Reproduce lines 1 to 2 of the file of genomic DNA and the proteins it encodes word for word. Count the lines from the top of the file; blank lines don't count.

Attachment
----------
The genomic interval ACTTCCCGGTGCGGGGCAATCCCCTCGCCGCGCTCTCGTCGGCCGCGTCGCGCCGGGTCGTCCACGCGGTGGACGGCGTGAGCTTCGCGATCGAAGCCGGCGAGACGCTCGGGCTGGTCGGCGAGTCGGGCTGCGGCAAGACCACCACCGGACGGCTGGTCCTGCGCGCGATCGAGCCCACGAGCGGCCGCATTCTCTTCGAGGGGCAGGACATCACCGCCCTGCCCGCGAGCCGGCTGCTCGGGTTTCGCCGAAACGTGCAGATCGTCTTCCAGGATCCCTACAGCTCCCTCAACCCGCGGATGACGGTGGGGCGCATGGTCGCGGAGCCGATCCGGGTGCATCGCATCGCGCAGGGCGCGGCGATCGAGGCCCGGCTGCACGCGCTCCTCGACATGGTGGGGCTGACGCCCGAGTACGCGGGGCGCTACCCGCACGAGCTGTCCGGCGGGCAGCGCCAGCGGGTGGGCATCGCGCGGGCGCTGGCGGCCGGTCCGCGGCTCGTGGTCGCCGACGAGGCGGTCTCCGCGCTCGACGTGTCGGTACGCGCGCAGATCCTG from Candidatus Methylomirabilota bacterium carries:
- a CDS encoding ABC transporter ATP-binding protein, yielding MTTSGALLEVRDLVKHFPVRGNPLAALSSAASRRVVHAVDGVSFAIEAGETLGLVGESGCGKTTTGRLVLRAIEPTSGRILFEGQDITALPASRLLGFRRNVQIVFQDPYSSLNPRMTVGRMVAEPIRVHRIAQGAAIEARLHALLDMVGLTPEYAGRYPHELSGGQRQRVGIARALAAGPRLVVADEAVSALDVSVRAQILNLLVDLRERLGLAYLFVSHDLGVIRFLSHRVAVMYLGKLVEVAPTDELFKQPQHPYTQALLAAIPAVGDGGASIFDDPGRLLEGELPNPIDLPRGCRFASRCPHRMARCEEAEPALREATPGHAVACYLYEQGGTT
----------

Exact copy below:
The genomic interval ACTTCCCGGTGCGGGGCAATCCCCTCGCCGCGCTCTCGTCGGCCGCGTCGCGCCGGGTCGTCCACGCGGTGGACGGCGTGAGCTTCGCGATCGAAGCCGGCGAGACGCTCGGGCTGGTCGGCGAGTCGGGCTGCGGCAAGACCACCACCGGACGGCTGGTCCTGCGCGCGATCGAGCCCACGAGCGGCCGCATTCTCTTCGAGGGGCAGGACATCACCGCCCTGCCCGCGAGCCGGCTGCTCGGGTTTCGCCGAAACGTGCAGATCGTCTTCCAGGATCCCTACAGCTCCCTCAACCCGCGGATGACGGTGGGGCGCATGGTCGCGGAGCCGATCCGGGTGCATCGCATCGCGCAGGGCGCGGCGATCGAGGCCCGGCTGCACGCGCTCCTCGACATGGTGGGGCTGACGCCCGAGTACGCGGGGCGCTACCCGCACGAGCTGTCCGGCGGGCAGCGCCAGCGGGTGGGCATCGCGCGGGCGCTGGCGGCCGGTCCGCGGCTCGTGGTCGCCGACGAGGCGGTCTCCGCGCTCGACGTGTCGGTACGCGCGCAGATCCTG from Candidatus Methylomirabilota bacterium carries:
- a CDS encoding ABC transporter ATP-binding protein, yielding MTTSGALLEVRDLVKHFPVRGNPLAALSSAASRRVVHAVDGVSFAIEAGETLGLVGESGCGKTTTGRLVLRAIEPTSGRILFEGQDITALPASRLLGFRRNVQIVFQDPYSSLNPRMTVGRMVAEPIRVHRIAQGAAIEARLHALLDMVGLTPEYAGRYPHELSGGQRQRVGIARALAAGPRLVVADEAVSALDVSVRAQILNLLVDLRERLGLAYLFVSHDLGVIRFLSHRVAVMYLGKLVEVAPTDELFKQPQHPYTQALLAAIPAVGDGGASIFDDPGRLLEGELPNPIDLPRGCRFASRCPHRMARCEEAEPALREATPGHAVACYLYEQGGTT